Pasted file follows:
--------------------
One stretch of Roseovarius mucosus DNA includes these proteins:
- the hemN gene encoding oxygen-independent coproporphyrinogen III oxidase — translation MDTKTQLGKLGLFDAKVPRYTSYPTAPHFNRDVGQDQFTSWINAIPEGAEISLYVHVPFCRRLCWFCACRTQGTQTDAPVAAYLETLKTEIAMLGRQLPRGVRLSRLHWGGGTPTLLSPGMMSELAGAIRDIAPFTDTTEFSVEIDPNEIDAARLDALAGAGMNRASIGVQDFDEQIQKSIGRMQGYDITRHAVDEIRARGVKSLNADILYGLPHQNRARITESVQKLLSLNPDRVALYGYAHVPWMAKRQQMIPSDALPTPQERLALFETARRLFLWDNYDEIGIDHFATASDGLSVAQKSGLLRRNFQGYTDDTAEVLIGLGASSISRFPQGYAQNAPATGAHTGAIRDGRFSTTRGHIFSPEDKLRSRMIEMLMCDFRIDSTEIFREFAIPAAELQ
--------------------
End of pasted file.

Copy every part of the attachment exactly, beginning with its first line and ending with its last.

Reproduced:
One stretch of Roseovarius mucosus DNA includes these proteins:
- the hemN gene encoding oxygen-independent coproporphyrinogen III oxidase — translation MDTKTQLGKLGLFDAKVPRYTSYPTAPHFNRDVGQDQFTSWINAIPEGAEISLYVHVPFCRRLCWFCACRTQGTQTDAPVAAYLETLKTEIAMLGRQLPRGVRLSRLHWGGGTPTLLSPGMMSELAGAIRDIAPFTDTTEFSVEIDPNEIDAARLDALAGAGMNRASIGVQDFDEQIQKSIGRMQGYDITRHAVDEIRARGVKSLNADILYGLPHQNRARITESVQKLLSLNPDRVALYGYAHVPWMAKRQQMIPSDALPTPQERLALFETARRLFLWDNYDEIGIDHFATASDGLSVAQKSGLLRRNFQGYTDDTAEVLIGLGASSISRFPQGYAQNAPATGAHTGAIRDGRFSTTRGHIFSPEDKLRSRMIEMLMCDFRIDSTEIFREFAIPAAELQ